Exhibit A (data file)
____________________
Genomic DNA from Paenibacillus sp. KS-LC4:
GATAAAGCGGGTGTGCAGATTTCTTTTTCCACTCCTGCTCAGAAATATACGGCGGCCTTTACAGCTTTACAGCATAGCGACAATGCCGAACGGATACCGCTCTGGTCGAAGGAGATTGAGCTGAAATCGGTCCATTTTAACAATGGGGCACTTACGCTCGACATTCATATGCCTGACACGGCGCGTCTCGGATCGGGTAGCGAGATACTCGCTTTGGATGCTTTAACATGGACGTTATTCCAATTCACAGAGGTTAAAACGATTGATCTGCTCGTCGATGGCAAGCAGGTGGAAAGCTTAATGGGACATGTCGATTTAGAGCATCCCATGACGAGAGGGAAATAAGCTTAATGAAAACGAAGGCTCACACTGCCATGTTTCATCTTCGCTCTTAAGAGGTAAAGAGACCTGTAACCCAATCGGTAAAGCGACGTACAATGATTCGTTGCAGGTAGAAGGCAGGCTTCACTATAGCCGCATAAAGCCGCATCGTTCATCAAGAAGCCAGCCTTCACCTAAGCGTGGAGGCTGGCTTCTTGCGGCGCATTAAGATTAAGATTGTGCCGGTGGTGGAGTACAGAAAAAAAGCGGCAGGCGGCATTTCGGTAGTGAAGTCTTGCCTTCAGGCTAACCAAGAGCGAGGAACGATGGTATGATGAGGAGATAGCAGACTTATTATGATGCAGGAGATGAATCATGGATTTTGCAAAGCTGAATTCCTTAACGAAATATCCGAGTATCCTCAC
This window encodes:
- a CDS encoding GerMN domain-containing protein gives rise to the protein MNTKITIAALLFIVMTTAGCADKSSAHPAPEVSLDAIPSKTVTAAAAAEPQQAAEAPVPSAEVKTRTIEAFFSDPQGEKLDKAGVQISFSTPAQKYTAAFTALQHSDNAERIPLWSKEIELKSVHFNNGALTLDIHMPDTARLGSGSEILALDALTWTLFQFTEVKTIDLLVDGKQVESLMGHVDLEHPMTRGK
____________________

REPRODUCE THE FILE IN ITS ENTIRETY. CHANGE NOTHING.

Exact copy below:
Genomic DNA from Paenibacillus sp. KS-LC4:
GATAAAGCGGGTGTGCAGATTTCTTTTTCCACTCCTGCTCAGAAATATACGGCGGCCTTTACAGCTTTACAGCATAGCGACAATGCCGAACGGATACCGCTCTGGTCGAAGGAGATTGAGCTGAAATCGGTCCATTTTAACAATGGGGCACTTACGCTCGACATTCATATGCCTGACACGGCGCGTCTCGGATCGGGTAGCGAGATACTCGCTTTGGATGCTTTAACATGGACGTTATTCCAATTCACAGAGGTTAAAACGATTGATCTGCTCGTCGATGGCAAGCAGGTGGAAAGCTTAATGGGACATGTCGATTTAGAGCATCCCATGACGAGAGGGAAATAAGCTTAATGAAAACGAAGGCTCACACTGCCATGTTTCATCTTCGCTCTTAAGAGGTAAAGAGACCTGTAACCCAATCGGTAAAGCGACGTACAATGATTCGTTGCAGGTAGAAGGCAGGCTTCACTATAGCCGCATAAAGCCGCATCGTTCATCAAGAAGCCAGCCTTCACCTAAGCGTGGAGGCTGGCTTCTTGCGGCGCATTAAGATTAAGATTGTGCCGGTGGTGGAGTACAGAAAAAAAGCGGCAGGCGGCATTTCGGTAGTGAAGTCTTGCCTTCAGGCTAACCAAGAGCGAGGAACGATGGTATGATGAGGAGATAGCAGACTTATTATGATGCAGGAGATGAATCATGGATTTTGCAAAGCTGAATTCCTTAACGAAATATCCGAGTATCCTCAC
This window encodes:
- a CDS encoding GerMN domain-containing protein gives rise to the protein MNTKITIAALLFIVMTTAGCADKSSAHPAPEVSLDAIPSKTVTAAAAAEPQQAAEAPVPSAEVKTRTIEAFFSDPQGEKLDKAGVQISFSTPAQKYTAAFTALQHSDNAERIPLWSKEIELKSVHFNNGALTLDIHMPDTARLGSGSEILALDALTWTLFQFTEVKTIDLLVDGKQVESLMGHVDLEHPMTRGK